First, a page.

Un príncipe buen mozo, simpático, inteligente, gordito,
estudioso, valiente y con bigotito.
María Elena Walsh. Historia de una princesa, su papá y el
príncipe Kinoto Fukasuka.
In the schoolroom her quick mind had taken readily
that strong starch of
unexplained rules and disconnected facts which saves
ignorance from any
painful sense of limpness.
George Eliot. Daniel Deronda.
We shall probably see much to wish altered in her, and must prepare
ourselves for gross ignorance, some meanness of opinion, and very
distressing vulgarity of manner; but these are not incurable faults;
nor, I trust, can they be dangerous for her associates.
Jane Austen. Mansfield Park.
Dorothea: Ah, okay so... they're not very good, and they know that, right?
Abbie: Yeah, it's like they've got this feeling, and they don't have any
and they don't want skill, because it's really interesting what
your passion is bigger than the tools you have to deal with
it. It creates this
energy that's raw. Isn't it great?
Dialogue in the movie "20th century women".
Pomelo, o melón,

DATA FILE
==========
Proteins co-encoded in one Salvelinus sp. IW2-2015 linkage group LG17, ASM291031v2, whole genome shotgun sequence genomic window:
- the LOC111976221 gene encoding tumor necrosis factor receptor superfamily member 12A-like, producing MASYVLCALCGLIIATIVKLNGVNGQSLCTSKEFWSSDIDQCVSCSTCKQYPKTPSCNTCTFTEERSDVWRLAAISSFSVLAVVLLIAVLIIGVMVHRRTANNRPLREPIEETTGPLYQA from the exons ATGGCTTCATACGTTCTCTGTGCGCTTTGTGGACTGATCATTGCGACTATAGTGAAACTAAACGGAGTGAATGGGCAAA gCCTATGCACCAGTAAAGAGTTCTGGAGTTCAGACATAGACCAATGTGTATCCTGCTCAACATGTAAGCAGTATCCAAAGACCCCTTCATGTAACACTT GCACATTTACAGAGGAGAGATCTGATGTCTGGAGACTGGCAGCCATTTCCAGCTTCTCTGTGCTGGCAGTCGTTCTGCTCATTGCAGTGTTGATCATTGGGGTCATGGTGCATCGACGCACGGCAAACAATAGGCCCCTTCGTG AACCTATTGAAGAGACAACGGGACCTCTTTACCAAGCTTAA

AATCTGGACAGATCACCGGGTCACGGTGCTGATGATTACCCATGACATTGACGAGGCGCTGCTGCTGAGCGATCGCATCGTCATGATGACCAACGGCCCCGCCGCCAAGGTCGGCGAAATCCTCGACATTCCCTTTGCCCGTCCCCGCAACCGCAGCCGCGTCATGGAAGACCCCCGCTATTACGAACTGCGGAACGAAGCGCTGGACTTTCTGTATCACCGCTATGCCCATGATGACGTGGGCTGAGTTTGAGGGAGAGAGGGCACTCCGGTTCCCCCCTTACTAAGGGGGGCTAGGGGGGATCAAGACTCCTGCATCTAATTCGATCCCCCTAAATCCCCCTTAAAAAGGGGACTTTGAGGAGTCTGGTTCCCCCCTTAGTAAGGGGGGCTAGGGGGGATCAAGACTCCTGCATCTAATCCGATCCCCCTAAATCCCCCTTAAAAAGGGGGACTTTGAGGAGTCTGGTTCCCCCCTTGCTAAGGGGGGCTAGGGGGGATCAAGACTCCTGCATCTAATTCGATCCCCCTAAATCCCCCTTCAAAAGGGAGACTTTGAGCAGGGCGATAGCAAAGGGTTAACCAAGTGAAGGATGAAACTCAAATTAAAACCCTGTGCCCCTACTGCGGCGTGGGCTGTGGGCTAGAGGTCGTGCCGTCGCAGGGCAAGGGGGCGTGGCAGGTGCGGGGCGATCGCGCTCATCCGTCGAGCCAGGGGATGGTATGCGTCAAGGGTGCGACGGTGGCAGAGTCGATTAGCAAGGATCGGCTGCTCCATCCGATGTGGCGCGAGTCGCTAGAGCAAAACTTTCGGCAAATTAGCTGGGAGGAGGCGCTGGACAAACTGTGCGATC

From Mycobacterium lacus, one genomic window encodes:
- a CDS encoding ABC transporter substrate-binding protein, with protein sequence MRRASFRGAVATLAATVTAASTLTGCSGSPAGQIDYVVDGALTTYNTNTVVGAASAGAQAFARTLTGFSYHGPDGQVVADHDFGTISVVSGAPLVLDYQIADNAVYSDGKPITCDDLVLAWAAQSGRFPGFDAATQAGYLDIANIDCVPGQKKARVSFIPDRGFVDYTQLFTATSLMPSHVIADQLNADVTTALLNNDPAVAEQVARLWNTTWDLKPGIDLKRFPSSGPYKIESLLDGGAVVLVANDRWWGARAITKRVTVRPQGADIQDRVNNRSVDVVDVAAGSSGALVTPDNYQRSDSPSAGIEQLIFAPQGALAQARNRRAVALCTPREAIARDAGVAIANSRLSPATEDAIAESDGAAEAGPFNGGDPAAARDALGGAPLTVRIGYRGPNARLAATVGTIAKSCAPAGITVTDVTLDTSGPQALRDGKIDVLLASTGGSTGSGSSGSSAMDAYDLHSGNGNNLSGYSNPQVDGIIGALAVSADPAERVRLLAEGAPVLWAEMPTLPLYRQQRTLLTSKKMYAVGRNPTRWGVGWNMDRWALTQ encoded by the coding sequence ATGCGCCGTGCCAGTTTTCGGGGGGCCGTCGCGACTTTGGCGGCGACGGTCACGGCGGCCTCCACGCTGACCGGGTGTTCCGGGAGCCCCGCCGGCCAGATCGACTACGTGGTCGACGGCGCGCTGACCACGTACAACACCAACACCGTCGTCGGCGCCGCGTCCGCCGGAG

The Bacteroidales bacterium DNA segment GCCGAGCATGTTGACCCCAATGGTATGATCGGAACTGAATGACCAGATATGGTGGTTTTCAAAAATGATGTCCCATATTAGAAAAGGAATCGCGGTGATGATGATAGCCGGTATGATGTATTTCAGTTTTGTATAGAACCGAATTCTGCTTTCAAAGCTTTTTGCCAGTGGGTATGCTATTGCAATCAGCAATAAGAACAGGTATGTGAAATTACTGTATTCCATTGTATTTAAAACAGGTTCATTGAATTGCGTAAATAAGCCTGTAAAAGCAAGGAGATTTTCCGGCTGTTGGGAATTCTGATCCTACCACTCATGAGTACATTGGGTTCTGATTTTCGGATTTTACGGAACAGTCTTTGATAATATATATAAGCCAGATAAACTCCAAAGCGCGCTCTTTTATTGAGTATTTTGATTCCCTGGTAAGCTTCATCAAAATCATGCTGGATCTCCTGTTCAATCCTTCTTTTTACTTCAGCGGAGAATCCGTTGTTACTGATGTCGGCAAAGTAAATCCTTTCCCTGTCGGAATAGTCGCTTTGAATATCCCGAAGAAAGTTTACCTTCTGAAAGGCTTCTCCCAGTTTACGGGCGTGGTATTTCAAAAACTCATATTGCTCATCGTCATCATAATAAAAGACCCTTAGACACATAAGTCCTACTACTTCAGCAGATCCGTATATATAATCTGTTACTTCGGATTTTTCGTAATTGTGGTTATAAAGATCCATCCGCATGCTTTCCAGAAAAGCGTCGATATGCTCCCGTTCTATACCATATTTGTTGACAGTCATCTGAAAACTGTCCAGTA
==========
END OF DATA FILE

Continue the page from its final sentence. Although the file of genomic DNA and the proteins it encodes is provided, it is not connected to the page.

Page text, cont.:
o fruta de estación.
H. Tarnower, S. Sinclair Baker. Almuerzo del Miércoles,
Scarsdale para 14 días. En La dieta Médica Scarsdale.
½ taza de ananá fresco cortado en dados.
o ½ mango.
o ½ mamón.
o una generosa rodaja de melón.
H. Tarnower, S. Sinclair Baker. Desayuno diario, Dieta Scarsdale gourmet.
...and in church we sing: “The mockers of Elisha, while he went
to the house of God, felt the zeal of the bald”.[...] For if the
many mockers of Elisha, who was only one bald man, felt the zeal of
the bald, how much more will it be felt by one mocker of many friars,
among whom are many bald men? And we have a papal bull,
by which all who mock us are excommunicated.
Thomas More, Utopia.
Being perfect is not about that scoreboard out there. It's not about
winning. It's about you and your relationship with yourself, your
family and your friends. Being perfect is about being able to look